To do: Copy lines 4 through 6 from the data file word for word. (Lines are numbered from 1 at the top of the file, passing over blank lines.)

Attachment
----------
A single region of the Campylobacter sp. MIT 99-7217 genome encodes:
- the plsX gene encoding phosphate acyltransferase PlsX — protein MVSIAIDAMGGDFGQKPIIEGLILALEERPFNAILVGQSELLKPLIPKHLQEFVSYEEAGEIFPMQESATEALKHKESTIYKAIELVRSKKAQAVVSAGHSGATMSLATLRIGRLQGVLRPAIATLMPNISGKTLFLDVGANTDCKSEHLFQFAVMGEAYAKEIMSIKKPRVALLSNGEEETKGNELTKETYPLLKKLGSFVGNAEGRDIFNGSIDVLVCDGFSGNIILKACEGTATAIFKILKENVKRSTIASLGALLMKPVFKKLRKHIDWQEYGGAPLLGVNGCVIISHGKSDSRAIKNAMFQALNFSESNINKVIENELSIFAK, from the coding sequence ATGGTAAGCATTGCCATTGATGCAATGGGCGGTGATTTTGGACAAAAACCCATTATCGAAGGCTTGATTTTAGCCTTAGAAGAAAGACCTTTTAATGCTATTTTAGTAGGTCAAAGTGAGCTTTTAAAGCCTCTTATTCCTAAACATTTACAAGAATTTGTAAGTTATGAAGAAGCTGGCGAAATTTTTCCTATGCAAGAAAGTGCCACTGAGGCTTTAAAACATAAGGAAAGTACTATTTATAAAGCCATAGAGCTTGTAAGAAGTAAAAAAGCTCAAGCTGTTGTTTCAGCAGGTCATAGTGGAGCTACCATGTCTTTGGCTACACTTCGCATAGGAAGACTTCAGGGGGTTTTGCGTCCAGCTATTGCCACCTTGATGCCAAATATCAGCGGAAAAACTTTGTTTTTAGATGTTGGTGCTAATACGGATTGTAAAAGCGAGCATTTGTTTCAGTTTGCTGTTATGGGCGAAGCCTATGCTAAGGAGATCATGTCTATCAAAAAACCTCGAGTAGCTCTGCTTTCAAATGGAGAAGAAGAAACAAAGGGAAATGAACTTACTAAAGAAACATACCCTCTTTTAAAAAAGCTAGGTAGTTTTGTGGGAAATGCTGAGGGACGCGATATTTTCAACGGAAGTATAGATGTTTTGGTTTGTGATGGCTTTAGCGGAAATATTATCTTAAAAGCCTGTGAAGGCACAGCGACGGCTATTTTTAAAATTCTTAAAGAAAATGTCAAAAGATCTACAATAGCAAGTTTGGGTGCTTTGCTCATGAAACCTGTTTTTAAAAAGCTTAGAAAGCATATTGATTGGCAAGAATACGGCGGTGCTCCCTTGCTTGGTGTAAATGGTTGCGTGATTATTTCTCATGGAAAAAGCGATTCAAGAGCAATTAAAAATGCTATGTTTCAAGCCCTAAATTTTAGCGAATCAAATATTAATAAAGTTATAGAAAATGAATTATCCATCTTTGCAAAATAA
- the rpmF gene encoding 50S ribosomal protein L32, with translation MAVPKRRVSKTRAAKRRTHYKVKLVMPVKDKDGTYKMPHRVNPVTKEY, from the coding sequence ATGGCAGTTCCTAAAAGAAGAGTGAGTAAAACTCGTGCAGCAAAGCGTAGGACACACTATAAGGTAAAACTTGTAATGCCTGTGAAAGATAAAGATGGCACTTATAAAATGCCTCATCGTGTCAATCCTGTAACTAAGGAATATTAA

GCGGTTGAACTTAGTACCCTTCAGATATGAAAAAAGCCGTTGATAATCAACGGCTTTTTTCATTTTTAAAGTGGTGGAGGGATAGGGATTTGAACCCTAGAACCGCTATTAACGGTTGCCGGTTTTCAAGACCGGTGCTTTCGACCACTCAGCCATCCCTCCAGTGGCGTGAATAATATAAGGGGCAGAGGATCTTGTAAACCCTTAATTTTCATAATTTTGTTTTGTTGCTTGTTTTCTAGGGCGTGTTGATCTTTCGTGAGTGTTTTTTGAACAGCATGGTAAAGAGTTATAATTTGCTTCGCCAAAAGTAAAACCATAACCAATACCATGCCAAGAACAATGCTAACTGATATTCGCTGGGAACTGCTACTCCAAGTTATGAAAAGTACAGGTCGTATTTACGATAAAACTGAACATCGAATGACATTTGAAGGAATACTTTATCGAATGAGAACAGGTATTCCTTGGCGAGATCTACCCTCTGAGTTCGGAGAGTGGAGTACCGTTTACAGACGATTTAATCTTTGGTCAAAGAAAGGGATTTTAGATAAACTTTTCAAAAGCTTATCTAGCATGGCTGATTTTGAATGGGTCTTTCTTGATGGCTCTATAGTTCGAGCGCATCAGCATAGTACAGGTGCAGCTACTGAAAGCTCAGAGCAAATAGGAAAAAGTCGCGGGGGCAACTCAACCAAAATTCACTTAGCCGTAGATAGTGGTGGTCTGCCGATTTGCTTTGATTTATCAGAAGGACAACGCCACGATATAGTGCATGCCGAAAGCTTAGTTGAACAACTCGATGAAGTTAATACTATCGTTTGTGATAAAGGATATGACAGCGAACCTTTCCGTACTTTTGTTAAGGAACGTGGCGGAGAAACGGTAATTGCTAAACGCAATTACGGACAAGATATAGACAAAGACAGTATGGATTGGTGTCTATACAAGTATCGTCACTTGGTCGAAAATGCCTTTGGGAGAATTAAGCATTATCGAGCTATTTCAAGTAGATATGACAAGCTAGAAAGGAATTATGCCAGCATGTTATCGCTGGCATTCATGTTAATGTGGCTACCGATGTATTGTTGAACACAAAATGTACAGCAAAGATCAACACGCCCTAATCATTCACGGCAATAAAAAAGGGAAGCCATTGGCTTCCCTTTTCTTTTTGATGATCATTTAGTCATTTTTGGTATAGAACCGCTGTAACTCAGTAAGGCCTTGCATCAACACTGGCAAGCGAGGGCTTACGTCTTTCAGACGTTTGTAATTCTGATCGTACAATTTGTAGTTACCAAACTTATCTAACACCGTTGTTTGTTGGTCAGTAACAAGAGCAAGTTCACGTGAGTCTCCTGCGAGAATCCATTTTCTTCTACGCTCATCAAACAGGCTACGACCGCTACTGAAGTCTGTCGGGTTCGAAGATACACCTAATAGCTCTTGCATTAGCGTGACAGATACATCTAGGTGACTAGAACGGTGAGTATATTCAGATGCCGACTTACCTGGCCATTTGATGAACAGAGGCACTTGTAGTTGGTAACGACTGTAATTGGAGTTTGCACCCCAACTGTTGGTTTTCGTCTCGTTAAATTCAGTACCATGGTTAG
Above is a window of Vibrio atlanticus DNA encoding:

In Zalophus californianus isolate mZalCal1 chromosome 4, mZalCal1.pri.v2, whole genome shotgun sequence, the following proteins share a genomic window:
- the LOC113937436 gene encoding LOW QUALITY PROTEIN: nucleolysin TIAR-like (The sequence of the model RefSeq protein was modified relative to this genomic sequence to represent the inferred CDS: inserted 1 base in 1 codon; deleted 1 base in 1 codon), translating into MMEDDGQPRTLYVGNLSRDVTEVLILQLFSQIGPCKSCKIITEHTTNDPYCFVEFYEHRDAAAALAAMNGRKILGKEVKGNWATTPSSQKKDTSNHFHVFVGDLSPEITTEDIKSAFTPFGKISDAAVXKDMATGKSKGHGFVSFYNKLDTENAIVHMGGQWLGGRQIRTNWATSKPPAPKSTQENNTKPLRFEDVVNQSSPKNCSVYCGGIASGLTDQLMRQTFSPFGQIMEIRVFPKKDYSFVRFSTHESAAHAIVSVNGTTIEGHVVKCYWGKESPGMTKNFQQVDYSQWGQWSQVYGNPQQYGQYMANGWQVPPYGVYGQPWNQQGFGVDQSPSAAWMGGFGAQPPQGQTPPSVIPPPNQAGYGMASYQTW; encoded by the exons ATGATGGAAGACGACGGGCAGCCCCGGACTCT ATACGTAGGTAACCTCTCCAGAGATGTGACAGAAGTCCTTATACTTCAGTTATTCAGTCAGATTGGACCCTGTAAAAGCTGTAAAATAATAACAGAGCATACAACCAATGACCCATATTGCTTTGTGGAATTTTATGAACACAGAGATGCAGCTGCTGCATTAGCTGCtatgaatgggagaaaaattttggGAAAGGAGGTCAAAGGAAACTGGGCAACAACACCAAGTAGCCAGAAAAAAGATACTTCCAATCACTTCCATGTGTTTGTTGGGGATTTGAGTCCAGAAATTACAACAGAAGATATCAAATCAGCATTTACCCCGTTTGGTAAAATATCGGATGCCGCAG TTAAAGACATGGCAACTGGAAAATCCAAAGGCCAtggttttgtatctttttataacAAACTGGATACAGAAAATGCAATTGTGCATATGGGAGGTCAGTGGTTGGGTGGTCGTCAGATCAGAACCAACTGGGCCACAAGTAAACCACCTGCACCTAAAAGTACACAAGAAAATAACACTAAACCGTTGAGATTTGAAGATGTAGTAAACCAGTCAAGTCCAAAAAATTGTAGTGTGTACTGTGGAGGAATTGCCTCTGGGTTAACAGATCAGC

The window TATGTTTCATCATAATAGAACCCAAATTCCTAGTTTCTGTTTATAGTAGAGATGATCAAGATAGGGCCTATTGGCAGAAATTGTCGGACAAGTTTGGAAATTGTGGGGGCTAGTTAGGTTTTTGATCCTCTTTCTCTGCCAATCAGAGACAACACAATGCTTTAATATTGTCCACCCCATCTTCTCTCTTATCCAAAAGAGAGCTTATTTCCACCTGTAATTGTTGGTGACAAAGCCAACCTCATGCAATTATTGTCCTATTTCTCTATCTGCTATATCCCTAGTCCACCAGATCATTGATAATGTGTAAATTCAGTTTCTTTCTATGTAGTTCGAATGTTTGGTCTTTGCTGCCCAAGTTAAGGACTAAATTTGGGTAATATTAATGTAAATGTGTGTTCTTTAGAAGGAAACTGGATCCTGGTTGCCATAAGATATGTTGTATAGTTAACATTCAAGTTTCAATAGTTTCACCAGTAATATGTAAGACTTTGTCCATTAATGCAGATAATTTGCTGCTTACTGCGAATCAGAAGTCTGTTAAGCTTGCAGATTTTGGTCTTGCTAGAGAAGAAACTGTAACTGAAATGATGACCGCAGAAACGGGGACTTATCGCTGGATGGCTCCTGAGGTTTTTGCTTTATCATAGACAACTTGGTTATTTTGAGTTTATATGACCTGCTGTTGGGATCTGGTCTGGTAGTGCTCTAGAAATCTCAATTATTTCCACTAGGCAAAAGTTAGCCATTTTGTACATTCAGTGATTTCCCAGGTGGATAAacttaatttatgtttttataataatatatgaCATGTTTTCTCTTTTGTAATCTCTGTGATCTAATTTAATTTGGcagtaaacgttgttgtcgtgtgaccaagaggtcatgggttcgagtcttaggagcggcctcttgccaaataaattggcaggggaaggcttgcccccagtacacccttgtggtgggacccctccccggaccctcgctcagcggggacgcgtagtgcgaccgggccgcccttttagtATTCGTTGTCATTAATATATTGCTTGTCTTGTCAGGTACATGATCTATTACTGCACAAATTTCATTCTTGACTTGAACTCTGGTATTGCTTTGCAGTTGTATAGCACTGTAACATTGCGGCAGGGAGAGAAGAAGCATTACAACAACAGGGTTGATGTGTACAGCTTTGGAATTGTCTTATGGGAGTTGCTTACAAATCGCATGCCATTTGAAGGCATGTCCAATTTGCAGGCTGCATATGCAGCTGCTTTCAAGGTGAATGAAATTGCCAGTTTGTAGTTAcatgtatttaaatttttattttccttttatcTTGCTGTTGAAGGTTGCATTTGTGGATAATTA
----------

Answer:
GCGGTTGAACTTAGTACCCTTCAGATATGAAAAAAGCCGTTGATAATCAACGGCTTTTTTCATTTTTAAAGTGGTGGAGGGATAGGGATTTGAACCCTAGAACCGCTATTAACGGTTGCCGGTTTTCAAGACCGGTGCTTTCGACCACTCAGCCATCCCTCCAGTGGCGTGAATAATATAAGGGGCAGAGGATCTTGTAAACCCTTAATTTTCATAATTTTGTTTTGTTGCTTGTTTTCTAGGGCGTGTTGATCTTTCGTGAGTGTTTTTTGAACAGCATGGTAAAGAGTTATAATTTGCTTCGCCAAAAGTAAAACCATAACCAATACCATGCCAAGAACAATGCTAACTGATATTCGCTGGGAACTGCTACTCCAAGTTATGAAAAGTACAGGTCGTATTTACGATAAAACTGAACATCGAATGACATTTGAAGGAATACTTTATCGAATGAGAACAGGTATTCCTTGGCGAGATCTACCCTCTGAGTTCGGAGAGTGGAGTACCGTTTACAGACGATTTAATCTTTGGTCAAAGAAAGGGATTTTAGATAAACTTTTCAAAAGCTTATCTAGCATGGCTGATTTTGAATGGGTCTTTCTTGATGGCTCTATAGTTCGAGCGCATCAGCATAGTACAGGTGCAGCTACTGAAAGCTCAGAGCAAATAGGAAAAAGTCGCGGGGGCAACTCAACCAAAATTCACTTAGCCGTAGATAGTGGTGGTCTGCCGATTTGCTTTGATTTATCAGAAGGACAACGCCACGATATAGTGCATGCCGAAAGCTTAGTTGAACAACTCGATGAAGTTAATACTATCGTTTGTGATAAAGGATATGACAGCGAACCTTTCCGTACTTTTGTTAAGGAACGTGGCGGAGAAACGGTAATTGCTAAACGCAATTACGGACAAGATATAGACAAAGACAGTATGGATTGGTGTCTATACAAGTATCGTCACTTGGTCGAAAATGCCTTTGGGAGAATTAAGCATTATCGAGCTATTTCAAGTAGATATGACAAGCTAGAAAGGAATTATGCCAGCATGTTATCGCTGGCATTCATGTTAATGTGGCTACCGATGTATTGTTGAACACAAAATGTACAGCAAAGATCAACACGCCCTAATCATTCACGGCAATAAAAAAGGGAAGCCATTGGCTTCCCTTTTCTTTTTGATGATCATTTAGTCATTTTTGGTATAGAACCGCTGTAACTCAGTAAGGCCTTGCATCAACACTGGCAAGCGAGGGCTTACGTCTTTCAGACGTTTGTAATTCTGATCGTACAATTTGTAGTTACCAAACTTATCTAACACCGTTGTTTGTTGGTCAGTAACAAGAGCAAGTTCACGTGAGTCTCCTGCGAGAATCCATTTTCTTCTACGCTCATCAAACAGGCTACGACCGCTACTGAAGTCTGTCGGGTTCGAAGATACACCTAATAGCTCTTGCATTAGCGTGACAGATACATCTAGGTGACTAGAACGGTGAGTATATTCAGATGCCGACTTACCTGGCCATTTGATGAACAGAGGCACTTGTAGTTGGTAACGACTGTAATTGGAGTTTGCACCCCAACTGTTGGTTTTCGTCTCGTTAAATTCAGTACCATGGTTAG
Above is a window of Vibrio atlanticus DNA encoding:

In Zalophus californianus isolate mZalCal1 chromosome 4, mZalCal1.pri.v2, whole genome shotgun sequence, the following proteins share a genomic window: